Sunday, April 27, 2014

Get Lost in a Story welcomes Liz Sinclair

Get Lost in a Story readers, Liz Sinclair may seem like a new name to some, but I did my research and found out she’s simply changing genre hats for her new mystery series.  I am thrilled to present Liz Sinclair.  Some may recognize her as the indomitable Elizabeth Sinclair.  In the meantime, s-h-h-h, we’ll keep her secret.  Please welcome Liz Sinclair. 


ABOUT THE LAST MOVE by Liz Sinclair

BLURB:
Called the Chessman for the game pieces left behind in the wake of deadly fires, the arsonist is intent on making The Last Move. 

Arson Investigator Katie Sullivan is determined to find the serial arsonist who murdered her father, but the arsonist is playing a deadly game with her, and only the winner will live. 

Sheriff Drew Winters is just as determined to keep Katie, the woman he loves, alive and, if need be, save her from herself and her blind, reckless quest to succeed. They were a couple before and could be one again. 

Flames and death await them at every turn. Can they survive? Who will die and who will ultimately declare checkmate depends on Katie's skill as an arson investigator and Drew's abilities as a detective to outsmart the Chessman. 



Please welcome Liz Sinclair!  


DONNELL:  Okay, as soon as I read the blurb, I bought the book.  If you love mysteries as much as I do, this is right up my alley.  Liz, is that what you want us to call you? Way back in the day you wrote Romantic Suspense for Intimate Moments.  So… why the new name? And what drew you to write about an arson investigator?

LIZ: First of all, thank you so much for having me. Second, since my new personae is “Liz,” for today you can call me Liz. J  I grew up in a family of firefighters, but never had much interest in fires beyond the annual firemen’s parade and the big, red, noisy trucks. Then my writer’s mind came up with the plot for BAPTISM IN FIRE, the intimate Moments you referred to. When I began researching for the book, I got hooked on the arson investigation aspects of firefighting. As for the new name, my esteemed editors do not want “Elizabeth’s” readers to confuse this book with the sweet Hawks Mountain books written as Elizabeth Sinclair. There’s nothing sweet about this one beyond the sugar my characters use in their coffee.

DONNELL:  Where I’m from we’ve had two deadly fires, and arson is suspected.  How do you get into the head of someone so evil and twisted as an arsonist?

LIZ: Profiling. There’s a widely accepted view that most arsonists start as children—torturing small animals and cats, setting small fires, a fascination with fire, etc. This doesn’t always hold true. Sometimes they just want revenge. Sometimes they just love to watch things burn. They’re supposed to be one of the hardest criminals to catch because most of the evidence burns in the fire.

DONNELL:  Where does your story take place, and what kind of research did you have to do to write this book?

LIZ: The story takes place in a fictional Florida city. In the acknowledgments at the front of the book, you’ll see a few names connected with firefighting and arson investigation. These people were indispensable to me for brain-picking. I also got books, books, and more books and read Point of Origin, by Joseph Wambaugh from cover to cover (twice). It was a very lengthy process for someone whose prior knowledge of fire was to strike a match and hold it to something that burned and the men in the red trucks showed up to put it out. Oh, and I also had to learn how to assemble an incendiary device. Thank heavens for Amazon!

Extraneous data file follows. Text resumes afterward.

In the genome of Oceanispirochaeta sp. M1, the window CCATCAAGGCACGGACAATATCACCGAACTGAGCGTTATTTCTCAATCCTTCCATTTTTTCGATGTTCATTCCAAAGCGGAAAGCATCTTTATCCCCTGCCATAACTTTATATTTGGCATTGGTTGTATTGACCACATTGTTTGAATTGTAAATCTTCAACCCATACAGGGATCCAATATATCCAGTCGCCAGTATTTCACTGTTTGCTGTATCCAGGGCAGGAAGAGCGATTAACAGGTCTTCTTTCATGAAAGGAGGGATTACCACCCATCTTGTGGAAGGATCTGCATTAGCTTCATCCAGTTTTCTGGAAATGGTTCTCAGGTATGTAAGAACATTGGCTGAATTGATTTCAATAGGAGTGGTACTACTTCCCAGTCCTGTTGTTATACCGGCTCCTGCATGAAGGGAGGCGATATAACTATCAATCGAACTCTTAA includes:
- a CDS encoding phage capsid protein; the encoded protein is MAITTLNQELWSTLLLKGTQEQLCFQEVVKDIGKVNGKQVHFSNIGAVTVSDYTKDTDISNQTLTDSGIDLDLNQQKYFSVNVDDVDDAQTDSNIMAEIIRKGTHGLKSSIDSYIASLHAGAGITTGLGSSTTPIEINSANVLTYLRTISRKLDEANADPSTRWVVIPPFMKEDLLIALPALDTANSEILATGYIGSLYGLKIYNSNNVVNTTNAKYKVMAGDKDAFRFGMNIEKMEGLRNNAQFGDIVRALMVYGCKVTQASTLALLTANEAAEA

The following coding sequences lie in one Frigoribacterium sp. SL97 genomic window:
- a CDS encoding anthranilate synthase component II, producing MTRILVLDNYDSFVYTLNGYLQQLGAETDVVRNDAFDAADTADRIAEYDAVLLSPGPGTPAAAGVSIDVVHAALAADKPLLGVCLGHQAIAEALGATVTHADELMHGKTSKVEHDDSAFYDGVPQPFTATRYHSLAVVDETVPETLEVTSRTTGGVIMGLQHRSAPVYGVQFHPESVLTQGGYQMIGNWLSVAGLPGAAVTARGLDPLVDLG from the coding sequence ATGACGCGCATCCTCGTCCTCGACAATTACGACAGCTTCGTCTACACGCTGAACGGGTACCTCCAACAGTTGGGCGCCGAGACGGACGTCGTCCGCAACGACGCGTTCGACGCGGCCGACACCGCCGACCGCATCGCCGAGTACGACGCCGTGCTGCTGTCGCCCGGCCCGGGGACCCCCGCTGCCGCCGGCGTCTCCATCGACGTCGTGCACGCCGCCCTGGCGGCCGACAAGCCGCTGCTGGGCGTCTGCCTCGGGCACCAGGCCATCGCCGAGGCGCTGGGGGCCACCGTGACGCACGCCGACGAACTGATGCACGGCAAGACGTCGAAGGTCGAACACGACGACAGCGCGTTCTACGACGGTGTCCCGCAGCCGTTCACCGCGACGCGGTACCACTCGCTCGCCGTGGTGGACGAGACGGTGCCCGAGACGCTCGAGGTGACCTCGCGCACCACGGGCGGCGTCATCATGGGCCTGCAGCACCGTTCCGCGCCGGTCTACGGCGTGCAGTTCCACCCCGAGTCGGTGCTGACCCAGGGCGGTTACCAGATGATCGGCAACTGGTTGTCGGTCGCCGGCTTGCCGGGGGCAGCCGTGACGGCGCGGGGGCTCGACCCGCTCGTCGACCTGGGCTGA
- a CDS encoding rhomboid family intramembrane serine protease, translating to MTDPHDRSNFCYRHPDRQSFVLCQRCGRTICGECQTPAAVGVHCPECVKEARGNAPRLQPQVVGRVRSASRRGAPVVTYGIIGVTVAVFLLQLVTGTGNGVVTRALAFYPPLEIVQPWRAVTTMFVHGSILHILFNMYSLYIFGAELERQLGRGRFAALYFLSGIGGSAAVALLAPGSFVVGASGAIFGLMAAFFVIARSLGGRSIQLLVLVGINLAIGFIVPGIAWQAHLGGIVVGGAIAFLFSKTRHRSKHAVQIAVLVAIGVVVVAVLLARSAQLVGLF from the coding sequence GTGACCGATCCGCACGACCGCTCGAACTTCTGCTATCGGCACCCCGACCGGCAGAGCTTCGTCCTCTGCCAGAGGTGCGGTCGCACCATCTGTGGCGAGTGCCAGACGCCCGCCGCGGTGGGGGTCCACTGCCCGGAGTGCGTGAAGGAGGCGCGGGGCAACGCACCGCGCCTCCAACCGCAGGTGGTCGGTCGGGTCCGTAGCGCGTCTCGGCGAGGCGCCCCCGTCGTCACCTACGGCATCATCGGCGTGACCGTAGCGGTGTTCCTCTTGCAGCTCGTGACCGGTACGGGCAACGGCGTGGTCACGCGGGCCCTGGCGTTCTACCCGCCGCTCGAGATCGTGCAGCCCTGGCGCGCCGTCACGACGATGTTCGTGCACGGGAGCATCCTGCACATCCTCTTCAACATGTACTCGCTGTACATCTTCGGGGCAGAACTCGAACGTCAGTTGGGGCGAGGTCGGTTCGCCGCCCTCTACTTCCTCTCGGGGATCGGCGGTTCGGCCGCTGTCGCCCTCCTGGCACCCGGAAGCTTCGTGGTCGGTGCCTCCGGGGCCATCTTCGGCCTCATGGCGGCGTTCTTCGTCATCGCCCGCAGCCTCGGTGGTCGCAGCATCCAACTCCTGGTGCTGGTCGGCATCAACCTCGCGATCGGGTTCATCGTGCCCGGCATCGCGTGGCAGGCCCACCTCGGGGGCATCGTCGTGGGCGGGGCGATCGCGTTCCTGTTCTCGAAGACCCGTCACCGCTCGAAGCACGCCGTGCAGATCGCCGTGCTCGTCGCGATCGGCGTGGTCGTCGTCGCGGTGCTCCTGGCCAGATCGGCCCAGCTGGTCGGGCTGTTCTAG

DONNELL:  What is the most interesting piece of research you’ve ever taken away from writing a book?

LIZ: I believe it would be finding out that an arson investigator can sometimes tell if the fire was set by a man or a woman simply by looking at the point of origin. Men tend to sprinkle accelerants around then light it. Women tend to build piles of inflammables, such as clothing or newspapers, pour on the accelerant, and then light the pile.

DONNELL:  When you’re not writing, where will we find you?

LIZ: Usually reading or playing with my beautiful two-year-old grandson. Both of which bring me the utmost pleasure.

DONNELL:  Finish this sentence.  I’m most comfortable when . . .

LIZ: In my recliner, holding a hot cup of fresh coffee, and watching NCIS. Yes, I’m a Mark Harmon junkie. J

DONNELL:  Are you organized?

LIZ: I like to think I am, and I guess I am to a certain degree, but not as organized as I’d like to be. The area around my computer is very organized and neat, but don’t open a filing cabinet. I have this awful habit of cramming things in there and telling myself “I’ll take care of that later,” but later never seems to materialize.

DONNELL:  What’s the most unusual thing you have in your closet?

LIZ: My brother’s bowling shirt. He passed away a few years ago, and I just can’t bring myself to get rid of it.

DONNELL:  Who inspired you to write, and if you could sit down with anyone, past or present, who would it be – this doesn’t necessarily have to be an author.

LIZ: I’ve always been a voracious reader, but one day I picked up a book called THE FLAME AND THE FLOWER. When I finished it, I had this incredible feeling of having just read something that would stay with me forever. I wanted to inspire that feeling in someone else, so I dove in and wrote the worst historical ever to see a typewritten page (yes, I wrote it on a typewriter). I quickly decided that I should write contemporary books because…they took less research. LOL Little did I know….

As to who I would like to sit down with….that would be Barbara Bush. I read one of her books not long ago and found her fascinating as a wife and mother.